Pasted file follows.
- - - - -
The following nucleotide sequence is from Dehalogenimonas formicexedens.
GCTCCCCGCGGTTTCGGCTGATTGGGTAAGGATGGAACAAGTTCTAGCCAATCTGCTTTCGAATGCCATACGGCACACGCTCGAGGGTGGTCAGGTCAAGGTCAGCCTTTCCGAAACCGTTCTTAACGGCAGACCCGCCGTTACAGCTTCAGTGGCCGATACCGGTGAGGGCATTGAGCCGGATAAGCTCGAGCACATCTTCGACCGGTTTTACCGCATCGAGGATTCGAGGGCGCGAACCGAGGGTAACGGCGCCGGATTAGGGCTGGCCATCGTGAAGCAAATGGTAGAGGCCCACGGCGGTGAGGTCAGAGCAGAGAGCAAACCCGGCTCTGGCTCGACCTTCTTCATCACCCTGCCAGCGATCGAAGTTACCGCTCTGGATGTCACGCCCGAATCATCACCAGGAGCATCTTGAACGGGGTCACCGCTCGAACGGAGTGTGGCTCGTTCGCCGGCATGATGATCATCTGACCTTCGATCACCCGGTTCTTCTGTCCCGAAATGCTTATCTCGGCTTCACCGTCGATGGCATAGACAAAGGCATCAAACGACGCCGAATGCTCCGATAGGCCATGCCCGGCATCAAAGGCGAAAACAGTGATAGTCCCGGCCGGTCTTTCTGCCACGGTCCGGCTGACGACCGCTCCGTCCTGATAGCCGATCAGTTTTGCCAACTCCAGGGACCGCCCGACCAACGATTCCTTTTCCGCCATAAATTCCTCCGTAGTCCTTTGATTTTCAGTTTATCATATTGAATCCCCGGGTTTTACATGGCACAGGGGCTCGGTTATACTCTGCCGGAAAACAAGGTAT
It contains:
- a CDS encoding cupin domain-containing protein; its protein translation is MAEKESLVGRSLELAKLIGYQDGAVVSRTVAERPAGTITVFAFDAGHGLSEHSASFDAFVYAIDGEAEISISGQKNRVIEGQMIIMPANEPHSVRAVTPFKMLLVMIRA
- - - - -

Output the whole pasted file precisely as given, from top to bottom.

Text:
The following nucleotide sequence is from Dehalogenimonas formicexedens.
GCTCCCCGCGGTTTCGGCTGATTGGGTAAGGATGGAACAAGTTCTAGCCAATCTGCTTTCGAATGCCATACGGCACACGCTCGAGGGTGGTCAGGTCAAGGTCAGCCTTTCCGAAACCGTTCTTAACGGCAGACCCGCCGTTACAGCTTCAGTGGCCGATACCGGTGAGGGCATTGAGCCGGATAAGCTCGAGCACATCTTCGACCGGTTTTACCGCATCGAGGATTCGAGGGCGCGAACCGAGGGTAACGGCGCCGGATTAGGGCTGGCCATCGTGAAGCAAATGGTAGAGGCCCACGGCGGTGAGGTCAGAGCAGAGAGCAAACCCGGCTCTGGCTCGACCTTCTTCATCACCCTGCCAGCGATCGAAGTTACCGCTCTGGATGTCACGCCCGAATCATCACCAGGAGCATCTTGAACGGGGTCACCGCTCGAACGGAGTGTGGCTCGTTCGCCGGCATGATGATCATCTGACCTTCGATCACCCGGTTCTTCTGTCCCGAAATGCTTATCTCGGCTTCACCGTCGATGGCATAGACAAAGGCATCAAACGACGCCGAATGCTCCGATAGGCCATGCCCGGCATCAAAGGCGAAAACAGTGATAGTCCCGGCCGGTCTTTCTGCCACGGTCCGGCTGACGACCGCTCCGTCCTGATAGCCGATCAGTTTTGCCAACTCCAGGGACCGCCCGACCAACGATTCCTTTTCCGCCATAAATTCCTCCGTAGTCCTTTGATTTTCAGTTTATCATATTGAATCCCCGGGTTTTACATGGCACAGGGGCTCGGTTATACTCTGCCGGAAAACAAGGTAT
It contains:
- a CDS encoding cupin domain-containing protein; its protein translation is MAEKESLVGRSLELAKLIGYQDGAVVSRTVAERPAGTITVFAFDAGHGLSEHSASFDAFVYAIDGEAEISISGQKNRVIEGQMIIMPANEPHSVRAVTPFKMLLVMIRA